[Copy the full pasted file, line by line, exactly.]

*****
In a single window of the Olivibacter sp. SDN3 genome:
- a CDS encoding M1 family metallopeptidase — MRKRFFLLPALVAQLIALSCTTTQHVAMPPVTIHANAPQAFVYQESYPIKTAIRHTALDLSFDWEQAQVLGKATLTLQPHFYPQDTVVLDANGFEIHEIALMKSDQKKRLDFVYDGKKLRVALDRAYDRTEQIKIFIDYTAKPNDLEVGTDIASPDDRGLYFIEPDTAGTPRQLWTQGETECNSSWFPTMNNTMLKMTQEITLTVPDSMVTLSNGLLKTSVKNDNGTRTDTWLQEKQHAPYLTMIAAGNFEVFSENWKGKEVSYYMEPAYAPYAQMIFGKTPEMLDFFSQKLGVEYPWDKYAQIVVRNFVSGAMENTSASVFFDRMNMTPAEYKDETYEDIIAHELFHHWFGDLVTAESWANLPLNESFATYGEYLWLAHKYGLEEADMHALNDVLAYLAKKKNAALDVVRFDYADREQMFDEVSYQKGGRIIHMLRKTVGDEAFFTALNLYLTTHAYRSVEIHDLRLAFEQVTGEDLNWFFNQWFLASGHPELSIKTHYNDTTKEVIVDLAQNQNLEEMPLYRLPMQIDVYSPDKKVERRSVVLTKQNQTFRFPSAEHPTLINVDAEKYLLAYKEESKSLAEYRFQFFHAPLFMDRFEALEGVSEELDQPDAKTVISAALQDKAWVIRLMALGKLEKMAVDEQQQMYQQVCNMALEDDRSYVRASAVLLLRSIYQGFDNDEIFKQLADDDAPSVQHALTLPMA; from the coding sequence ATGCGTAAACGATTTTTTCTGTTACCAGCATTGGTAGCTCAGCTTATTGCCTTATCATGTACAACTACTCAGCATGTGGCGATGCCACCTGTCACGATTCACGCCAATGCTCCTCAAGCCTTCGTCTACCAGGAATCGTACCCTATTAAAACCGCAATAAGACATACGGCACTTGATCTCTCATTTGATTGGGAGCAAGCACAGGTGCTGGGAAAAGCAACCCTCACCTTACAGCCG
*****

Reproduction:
In a single window of the Olivibacter sp. SDN3 genome:
- a CDS encoding M1 family metallopeptidase — MRKRFFLLPALVAQLIALSCTTTQHVAMPPVTIHANAPQAFVYQESYPIKTAIRHTALDLSFDWEQAQVLGKATLTLQPHFYPQDTVVLDANGFEIHEIALMKSDQKKRLDFVYDGKKLRVALDRAYDRTEQIKIFIDYTAKPNDLEVGTDIASPDDRGLYFIEPDTAGTPRQLWTQGETECNSSWFPTMNNTMLKMTQEITLTVPDSMVTLSNGLLKTSVKNDNGTRTDTWLQEKQHAPYLTMIAAGNFEVFSENWKGKEVSYYMEPAYAPYAQMIFGKTPEMLDFFSQKLGVEYPWDKYAQIVVRNFVSGAMENTSASVFFDRMNMTPAEYKDETYEDIIAHELFHHWFGDLVTAESWANLPLNESFATYGEYLWLAHKYGLEEADMHALNDVLAYLAKKKNAALDVVRFDYADREQMFDEVSYQKGGRIIHMLRKTVGDEAFFTALNLYLTTHAYRSVEIHDLRLAFEQVTGEDLNWFFNQWFLASGHPELSIKTHYNDTTKEVIVDLAQNQNLEEMPLYRLPMQIDVYSPDKKVERRSVVLTKQNQTFRFPSAEHPTLINVDAEKYLLAYKEESKSLAEYRFQFFHAPLFMDRFEALEGVSEELDQPDAKTVISAALQDKAWVIRLMALGKLEKMAVDEQQQMYQQVCNMALEDDRSYVRASAVLLLRSIYQGFDNDEIFKQLADDDAPSVQHALTLPMA; from the coding sequence ATGCGTAAACGATTTTTTCTGTTACCAGCATTGGTAGCTCAGCTTATTGCCTTATCATGTACAACTACTCAGCATGTGGCGATGCCACCTGTCACGATTCACGCCAATGCTCCTCAAGCCTTCGTCTACCAGGAATCGTACCCTATTAAAACCGCAATAAGACATACGGCACTTGATCTCTCATTTGATTGGGAGCAAGCACAGGTGCTGGGAAAAGCAACCCTCACCTTACAGCCG